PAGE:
Church Of England Put Reputation Above Victims’ Needs

Photo Credits: The Real Gist

According to the inquiry, the Church of England put its own reputation above the needs of victims of sexual abuse — with a serious failure of leadership by the former archbishop of Canterbury, George Carey — in its handling of the case of a bishop who eventually went to prison. The inquiry also found that Prince Charles and other members of the establishment were misguided in their expressions of support of Peter Ball as he battled the accusations, the Guardian reports.

“His actions, and those of his staff, could have been interpreted as expressions of support for Peter Ball and, given the Prince of Wales’ future role within the Church of England, had the potential to influence the actions of the Church,” the report added. Prince Charles maintained contact with a former bishop, Peter Ball, who was jailed in 2015 for abusing young men. Charles occasionally gave him money because he was deceived over the man’s crimes, he told the independent inquiry. Ball was released from prison in February 2017 after serving half of his 32-month sentence.

Ball “seemed to relish contact with prominent and influential people,” a 250-page report published on Thursday by the independent inquiry into child sexual abuse (IICSA) said. He “sought to use his relationship with His Royal Highness the Prince of Wales to further his campaign to return to unrestricted ministry.” Ball’s “charm, charisma and reputation” enabled him to avoid a criminal conviction until 2015, the report said.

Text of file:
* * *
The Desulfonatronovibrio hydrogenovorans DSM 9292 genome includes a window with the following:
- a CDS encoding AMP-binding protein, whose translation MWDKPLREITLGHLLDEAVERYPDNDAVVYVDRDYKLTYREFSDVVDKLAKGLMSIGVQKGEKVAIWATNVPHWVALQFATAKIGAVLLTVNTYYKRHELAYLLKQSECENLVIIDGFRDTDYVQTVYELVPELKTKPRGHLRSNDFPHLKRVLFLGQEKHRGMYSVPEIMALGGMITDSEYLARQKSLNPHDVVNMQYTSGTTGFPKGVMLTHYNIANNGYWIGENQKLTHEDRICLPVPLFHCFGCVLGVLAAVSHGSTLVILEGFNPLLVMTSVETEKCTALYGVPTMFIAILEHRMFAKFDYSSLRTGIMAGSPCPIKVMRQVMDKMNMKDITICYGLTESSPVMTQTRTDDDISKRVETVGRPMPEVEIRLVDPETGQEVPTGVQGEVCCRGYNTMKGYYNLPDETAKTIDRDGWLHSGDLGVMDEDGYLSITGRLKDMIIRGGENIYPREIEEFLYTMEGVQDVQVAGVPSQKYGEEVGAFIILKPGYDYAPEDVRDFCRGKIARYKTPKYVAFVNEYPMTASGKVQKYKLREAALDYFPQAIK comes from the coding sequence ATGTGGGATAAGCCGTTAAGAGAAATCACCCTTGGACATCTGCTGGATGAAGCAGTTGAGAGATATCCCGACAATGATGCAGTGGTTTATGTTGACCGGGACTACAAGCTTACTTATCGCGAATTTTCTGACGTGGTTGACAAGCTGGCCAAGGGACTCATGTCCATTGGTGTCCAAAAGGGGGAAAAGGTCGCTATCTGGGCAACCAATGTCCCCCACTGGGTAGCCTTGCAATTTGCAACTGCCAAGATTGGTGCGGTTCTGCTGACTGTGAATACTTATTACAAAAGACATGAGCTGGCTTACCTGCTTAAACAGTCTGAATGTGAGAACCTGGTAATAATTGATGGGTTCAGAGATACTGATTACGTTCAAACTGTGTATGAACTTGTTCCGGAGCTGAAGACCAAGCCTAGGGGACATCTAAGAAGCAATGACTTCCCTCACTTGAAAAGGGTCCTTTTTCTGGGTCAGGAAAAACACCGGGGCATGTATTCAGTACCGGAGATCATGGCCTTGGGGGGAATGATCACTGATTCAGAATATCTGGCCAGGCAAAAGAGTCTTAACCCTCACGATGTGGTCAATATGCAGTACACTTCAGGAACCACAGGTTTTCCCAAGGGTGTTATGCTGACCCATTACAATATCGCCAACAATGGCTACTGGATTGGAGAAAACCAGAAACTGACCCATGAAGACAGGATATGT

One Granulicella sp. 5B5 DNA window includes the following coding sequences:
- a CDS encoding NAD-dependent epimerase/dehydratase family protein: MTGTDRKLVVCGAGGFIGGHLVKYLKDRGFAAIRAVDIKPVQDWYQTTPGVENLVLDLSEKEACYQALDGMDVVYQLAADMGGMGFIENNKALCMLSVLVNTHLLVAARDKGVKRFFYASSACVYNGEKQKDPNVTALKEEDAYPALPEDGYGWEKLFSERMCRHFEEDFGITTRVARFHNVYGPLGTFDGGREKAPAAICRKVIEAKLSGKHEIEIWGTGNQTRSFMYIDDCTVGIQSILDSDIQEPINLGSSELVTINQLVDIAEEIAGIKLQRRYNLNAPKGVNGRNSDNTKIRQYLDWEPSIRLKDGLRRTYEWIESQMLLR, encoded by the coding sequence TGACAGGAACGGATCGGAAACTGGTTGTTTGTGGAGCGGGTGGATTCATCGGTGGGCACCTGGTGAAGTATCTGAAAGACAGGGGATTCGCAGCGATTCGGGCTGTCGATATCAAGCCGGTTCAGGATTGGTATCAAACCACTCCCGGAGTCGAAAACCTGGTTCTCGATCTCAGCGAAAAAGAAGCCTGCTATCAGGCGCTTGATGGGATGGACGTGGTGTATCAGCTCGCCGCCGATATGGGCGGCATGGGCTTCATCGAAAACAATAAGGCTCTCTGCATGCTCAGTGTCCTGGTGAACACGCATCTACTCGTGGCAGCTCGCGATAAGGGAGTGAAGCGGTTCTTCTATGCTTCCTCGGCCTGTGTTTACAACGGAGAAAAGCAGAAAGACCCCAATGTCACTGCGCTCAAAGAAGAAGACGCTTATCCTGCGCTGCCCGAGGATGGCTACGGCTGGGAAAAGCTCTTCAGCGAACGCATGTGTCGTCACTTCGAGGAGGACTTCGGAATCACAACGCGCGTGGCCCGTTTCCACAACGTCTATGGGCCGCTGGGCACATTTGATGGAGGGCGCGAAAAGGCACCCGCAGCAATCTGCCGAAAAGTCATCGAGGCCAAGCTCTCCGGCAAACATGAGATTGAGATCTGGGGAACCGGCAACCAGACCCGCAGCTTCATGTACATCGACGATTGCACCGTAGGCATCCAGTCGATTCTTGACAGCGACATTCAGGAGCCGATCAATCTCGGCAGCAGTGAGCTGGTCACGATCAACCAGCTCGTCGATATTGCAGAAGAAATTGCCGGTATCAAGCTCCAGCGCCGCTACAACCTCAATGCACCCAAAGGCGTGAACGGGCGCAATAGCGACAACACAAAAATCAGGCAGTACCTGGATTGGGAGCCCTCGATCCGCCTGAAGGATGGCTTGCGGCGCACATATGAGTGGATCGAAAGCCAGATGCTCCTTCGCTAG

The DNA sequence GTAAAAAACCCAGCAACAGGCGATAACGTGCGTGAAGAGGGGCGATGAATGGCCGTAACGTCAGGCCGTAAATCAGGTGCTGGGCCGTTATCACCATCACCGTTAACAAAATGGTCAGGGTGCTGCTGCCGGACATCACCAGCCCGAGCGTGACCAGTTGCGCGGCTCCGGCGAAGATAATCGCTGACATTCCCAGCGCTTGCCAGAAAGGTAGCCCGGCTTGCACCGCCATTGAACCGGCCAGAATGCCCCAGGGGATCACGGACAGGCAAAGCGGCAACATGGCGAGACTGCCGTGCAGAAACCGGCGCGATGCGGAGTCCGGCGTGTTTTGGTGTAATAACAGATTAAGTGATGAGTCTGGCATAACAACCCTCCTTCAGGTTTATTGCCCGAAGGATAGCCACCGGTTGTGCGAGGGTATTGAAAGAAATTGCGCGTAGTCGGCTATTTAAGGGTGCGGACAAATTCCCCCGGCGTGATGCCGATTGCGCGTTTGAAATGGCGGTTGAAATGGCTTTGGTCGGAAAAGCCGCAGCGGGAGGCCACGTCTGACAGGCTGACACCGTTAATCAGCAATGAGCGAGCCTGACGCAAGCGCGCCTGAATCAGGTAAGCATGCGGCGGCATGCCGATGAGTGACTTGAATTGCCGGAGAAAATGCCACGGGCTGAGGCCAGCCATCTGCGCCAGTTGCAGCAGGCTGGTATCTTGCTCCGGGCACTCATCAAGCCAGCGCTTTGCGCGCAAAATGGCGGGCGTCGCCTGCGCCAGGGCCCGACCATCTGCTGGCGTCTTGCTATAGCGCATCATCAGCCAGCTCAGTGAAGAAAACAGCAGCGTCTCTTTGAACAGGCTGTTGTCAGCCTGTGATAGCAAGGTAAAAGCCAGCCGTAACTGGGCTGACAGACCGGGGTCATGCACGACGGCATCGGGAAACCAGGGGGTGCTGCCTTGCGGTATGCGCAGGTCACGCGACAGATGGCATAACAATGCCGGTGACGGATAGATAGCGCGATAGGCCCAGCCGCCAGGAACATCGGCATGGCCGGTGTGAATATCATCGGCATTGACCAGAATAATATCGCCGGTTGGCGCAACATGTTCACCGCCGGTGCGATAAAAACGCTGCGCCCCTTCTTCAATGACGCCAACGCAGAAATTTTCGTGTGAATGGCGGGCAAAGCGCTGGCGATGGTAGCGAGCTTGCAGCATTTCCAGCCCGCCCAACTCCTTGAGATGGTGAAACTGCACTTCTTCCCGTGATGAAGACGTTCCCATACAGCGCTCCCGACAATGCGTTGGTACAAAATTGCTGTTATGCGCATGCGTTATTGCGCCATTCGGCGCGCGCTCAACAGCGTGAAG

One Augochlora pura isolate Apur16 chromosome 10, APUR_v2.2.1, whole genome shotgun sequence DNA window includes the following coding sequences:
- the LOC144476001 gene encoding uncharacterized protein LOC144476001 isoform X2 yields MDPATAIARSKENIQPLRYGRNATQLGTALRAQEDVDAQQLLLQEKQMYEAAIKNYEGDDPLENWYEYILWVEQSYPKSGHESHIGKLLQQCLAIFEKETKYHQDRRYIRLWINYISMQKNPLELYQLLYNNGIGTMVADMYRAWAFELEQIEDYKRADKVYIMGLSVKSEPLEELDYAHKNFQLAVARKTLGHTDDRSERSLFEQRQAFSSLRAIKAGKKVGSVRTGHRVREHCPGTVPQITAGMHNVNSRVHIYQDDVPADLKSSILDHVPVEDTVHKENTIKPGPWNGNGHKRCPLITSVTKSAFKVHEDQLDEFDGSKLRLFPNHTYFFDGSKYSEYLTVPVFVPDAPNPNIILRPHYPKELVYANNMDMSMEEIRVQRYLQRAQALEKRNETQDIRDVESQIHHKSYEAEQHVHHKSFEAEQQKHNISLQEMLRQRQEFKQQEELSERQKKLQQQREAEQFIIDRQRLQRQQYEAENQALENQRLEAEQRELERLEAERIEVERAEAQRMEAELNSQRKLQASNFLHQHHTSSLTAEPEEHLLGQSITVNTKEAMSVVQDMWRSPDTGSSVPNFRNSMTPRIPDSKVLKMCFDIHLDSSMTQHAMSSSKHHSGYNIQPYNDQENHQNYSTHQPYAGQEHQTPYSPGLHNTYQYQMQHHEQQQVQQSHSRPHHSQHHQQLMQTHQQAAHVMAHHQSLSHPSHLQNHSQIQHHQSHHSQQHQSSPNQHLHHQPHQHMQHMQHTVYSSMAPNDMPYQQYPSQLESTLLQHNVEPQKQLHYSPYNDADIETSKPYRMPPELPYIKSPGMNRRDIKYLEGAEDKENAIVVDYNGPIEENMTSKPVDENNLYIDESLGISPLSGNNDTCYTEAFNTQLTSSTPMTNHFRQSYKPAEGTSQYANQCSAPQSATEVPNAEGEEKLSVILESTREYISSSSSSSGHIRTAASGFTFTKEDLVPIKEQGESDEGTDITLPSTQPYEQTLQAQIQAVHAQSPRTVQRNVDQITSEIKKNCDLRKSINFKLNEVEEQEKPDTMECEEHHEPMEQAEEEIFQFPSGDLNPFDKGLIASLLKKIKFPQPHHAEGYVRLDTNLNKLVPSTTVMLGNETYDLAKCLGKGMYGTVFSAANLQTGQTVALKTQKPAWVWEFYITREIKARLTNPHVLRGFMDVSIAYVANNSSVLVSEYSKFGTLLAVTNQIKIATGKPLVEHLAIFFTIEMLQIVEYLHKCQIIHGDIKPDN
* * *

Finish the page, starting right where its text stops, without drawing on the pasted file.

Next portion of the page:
The report said “clericalism and tribalism” in the diocese of Chichester contributed to an abuse of power. During the inquiry’s public hearings last year, senior clergy squabbled about responsibility for failing to deal with past sexual abuse.

“The damaging consequence of this overriding allegiance to one’s own ‘tribe’ was that child protection was compromised,” the report said.

Alexis Jay, the inquiry’s chair, said: “For years, the diocese of Chichester failed victims of child sexual abuse by prioritising its own reputation above their welfare. Not only were disclosures of abuse handled inadequately by the church when they came to light, its response was marked by secrecy and a disregard for the seriousness of the abuse allegations.

“Peter Ball is one example of how a senior member of the clergy was able to sexually abuse vulnerable teenagers and young men for decades. The public support he received is reflective of the church’s culture at the time; a support that was rarely extended to his victims.”

It doesn’t seem to be uncommon for the church to protect its priests from punishment for sexual abuse while victims are often left to themselves. This report is confirmation of the practice of most churches.

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